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Articles on Water pollution

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Environmental DNA is a promising tool for tracking species in freshwater ecosystems like Oregon’s Elkhorn Creek. Greg Shine, BLM/Flickr

Scientists at work: We use environmental DNA to monitor how human activities affect life in rivers and streams

Rivers are among the most embattled ecosystems on Earth. Researchers are testing a new, inexpensive way to study river health by using eDNA to count the species that rivers harbor.
Organic vegetables at the Center for Urban Agriculture at Fairview Gardens, Goleta, Calif. Citizen of the Planet/Education Images/Universal Images Group via Getty Images

Organic food has become mainstream but still has room to grow

Four out of five Americans regularly buy some kind of organic food. An expert on the industry says more federal support could greatly expand organic farming and its environmental benefits.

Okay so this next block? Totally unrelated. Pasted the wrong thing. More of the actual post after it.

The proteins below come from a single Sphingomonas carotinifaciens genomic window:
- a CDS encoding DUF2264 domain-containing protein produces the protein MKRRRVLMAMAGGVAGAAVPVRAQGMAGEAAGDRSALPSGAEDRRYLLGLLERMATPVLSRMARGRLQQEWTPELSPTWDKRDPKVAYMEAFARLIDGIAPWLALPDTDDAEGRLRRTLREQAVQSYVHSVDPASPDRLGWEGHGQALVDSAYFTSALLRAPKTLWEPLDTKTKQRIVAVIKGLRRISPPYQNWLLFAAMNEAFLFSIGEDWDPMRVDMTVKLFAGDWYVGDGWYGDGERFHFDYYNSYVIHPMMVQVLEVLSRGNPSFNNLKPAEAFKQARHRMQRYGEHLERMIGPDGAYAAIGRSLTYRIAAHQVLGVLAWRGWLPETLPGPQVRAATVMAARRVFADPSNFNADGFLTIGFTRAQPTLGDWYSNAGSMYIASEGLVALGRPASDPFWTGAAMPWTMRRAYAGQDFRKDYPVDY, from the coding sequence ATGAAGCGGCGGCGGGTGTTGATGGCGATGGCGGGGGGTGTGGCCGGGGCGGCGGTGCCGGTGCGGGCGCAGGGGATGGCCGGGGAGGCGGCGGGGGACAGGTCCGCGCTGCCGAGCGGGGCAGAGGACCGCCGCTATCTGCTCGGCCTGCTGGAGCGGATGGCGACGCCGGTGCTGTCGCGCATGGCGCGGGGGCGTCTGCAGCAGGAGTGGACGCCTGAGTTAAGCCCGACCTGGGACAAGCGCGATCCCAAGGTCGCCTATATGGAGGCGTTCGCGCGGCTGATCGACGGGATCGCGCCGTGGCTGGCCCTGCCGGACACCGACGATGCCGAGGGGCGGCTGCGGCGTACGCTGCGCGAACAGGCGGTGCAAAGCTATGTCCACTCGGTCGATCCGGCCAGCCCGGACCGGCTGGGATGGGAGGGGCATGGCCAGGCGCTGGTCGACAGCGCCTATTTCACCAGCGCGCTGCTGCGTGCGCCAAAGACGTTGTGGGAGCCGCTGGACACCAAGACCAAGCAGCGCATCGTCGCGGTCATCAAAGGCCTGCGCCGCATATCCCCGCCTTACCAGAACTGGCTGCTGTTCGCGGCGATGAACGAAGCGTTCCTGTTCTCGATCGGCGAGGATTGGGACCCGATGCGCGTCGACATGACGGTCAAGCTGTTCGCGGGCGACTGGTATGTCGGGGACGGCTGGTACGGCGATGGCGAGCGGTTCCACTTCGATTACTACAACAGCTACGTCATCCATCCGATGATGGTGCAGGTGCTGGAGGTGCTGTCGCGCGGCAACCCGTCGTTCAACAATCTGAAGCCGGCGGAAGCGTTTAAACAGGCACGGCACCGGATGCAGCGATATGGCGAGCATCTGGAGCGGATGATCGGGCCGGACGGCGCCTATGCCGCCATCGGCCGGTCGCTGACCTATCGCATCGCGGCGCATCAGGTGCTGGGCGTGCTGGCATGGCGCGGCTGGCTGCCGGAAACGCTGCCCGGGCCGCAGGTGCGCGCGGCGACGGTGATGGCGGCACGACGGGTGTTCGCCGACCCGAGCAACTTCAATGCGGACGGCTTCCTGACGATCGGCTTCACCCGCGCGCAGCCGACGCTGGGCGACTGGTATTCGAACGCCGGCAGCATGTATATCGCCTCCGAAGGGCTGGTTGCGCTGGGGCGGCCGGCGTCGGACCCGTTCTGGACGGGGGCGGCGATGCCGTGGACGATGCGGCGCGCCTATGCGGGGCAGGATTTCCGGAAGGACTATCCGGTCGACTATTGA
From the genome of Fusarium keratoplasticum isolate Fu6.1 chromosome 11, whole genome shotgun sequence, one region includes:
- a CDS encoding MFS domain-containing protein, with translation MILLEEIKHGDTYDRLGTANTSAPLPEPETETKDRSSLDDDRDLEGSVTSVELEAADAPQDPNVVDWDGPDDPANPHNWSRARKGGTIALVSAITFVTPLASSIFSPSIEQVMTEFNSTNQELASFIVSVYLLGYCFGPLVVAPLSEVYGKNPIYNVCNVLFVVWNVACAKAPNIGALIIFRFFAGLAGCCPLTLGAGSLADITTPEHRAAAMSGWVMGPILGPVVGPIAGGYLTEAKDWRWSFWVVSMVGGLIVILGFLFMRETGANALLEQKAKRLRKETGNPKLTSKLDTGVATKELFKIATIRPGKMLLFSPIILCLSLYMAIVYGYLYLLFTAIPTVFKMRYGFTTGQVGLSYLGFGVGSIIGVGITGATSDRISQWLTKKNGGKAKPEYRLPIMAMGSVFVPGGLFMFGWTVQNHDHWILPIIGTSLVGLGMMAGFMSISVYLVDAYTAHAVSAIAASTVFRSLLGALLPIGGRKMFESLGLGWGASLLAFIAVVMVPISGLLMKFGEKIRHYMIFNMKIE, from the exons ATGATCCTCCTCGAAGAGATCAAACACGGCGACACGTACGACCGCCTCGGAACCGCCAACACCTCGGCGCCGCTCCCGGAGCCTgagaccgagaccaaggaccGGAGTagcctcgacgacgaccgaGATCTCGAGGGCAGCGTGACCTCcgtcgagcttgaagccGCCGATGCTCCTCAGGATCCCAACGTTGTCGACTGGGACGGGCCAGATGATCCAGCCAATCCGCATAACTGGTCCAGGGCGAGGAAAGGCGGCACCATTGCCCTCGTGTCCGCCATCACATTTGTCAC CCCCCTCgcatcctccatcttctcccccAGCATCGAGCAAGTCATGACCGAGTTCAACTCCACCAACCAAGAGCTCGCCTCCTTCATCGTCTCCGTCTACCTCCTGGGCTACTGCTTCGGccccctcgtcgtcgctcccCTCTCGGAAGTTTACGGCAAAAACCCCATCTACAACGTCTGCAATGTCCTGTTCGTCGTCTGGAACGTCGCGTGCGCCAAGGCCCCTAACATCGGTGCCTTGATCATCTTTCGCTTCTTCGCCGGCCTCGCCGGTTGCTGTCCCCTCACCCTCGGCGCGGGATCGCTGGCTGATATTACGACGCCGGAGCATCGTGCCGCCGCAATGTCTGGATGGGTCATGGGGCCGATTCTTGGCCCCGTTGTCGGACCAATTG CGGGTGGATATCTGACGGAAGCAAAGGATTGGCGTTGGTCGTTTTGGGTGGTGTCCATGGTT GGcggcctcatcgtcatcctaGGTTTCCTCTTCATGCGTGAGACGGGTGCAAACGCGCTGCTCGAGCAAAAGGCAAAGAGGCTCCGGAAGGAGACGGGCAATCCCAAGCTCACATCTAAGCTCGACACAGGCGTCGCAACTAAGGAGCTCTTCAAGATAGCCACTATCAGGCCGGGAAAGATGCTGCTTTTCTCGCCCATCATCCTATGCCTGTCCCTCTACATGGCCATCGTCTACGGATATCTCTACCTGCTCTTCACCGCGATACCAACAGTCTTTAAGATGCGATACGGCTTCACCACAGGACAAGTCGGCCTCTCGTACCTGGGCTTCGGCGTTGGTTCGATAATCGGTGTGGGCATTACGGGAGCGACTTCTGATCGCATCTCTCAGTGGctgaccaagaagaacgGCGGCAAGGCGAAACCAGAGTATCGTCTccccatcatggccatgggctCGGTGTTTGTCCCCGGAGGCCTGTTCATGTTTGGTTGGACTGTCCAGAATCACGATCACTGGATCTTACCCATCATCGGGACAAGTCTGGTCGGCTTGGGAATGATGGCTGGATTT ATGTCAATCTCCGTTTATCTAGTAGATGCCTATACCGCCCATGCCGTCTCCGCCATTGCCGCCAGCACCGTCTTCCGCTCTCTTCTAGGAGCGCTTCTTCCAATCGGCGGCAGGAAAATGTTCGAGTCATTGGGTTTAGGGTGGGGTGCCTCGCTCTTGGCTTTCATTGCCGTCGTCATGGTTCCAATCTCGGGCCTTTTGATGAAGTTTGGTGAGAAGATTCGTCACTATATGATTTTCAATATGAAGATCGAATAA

Col de Port, in the French Pyrenees. Author provided

Mountains, a fragile source of life

We think of mountains as remote and little affected by human activity. Unfortunately, the negative impacts of what we do has important implications for nature, wildlife and human society.
Heat-damaged plastic pipes can continue to leach chemicals into water over time. Darrian Traynor/Getty Images

Plastic pipes are polluting drinking water systems after wildfires – it’s a risk in urban fires, too

A new study shows how toxic chemicals like benzene are leaching into water systems after nearby fires. The pipes don’t have to burn – they just have to heat up.
President-elect Joe Biden opposes proposals to allow uranium mining around the Grand Canyon, which the Trump administration supports. Michael Quinn, NPS/Flickr

On environmental protection, Biden’s election will mean a 180-degree turn from Trump policies

The Trump administration has used executive orders, deregulation and delays to reduce environmental regulation. Biden administration officials will use many of the same tools to undo their work.
Eelgrasses covered with small snails, which keep the leaves clean by feeding on algae that live on them. Jonathan Lefcheck

Restoring seagrasses can bring coastal bays back to life

Healthy seagrasses form underwater meadows teeming with fish and shellfish. A successful large-scale restoration project in Virginia could become a model for reseeding damaged seagrass beds worldwide.

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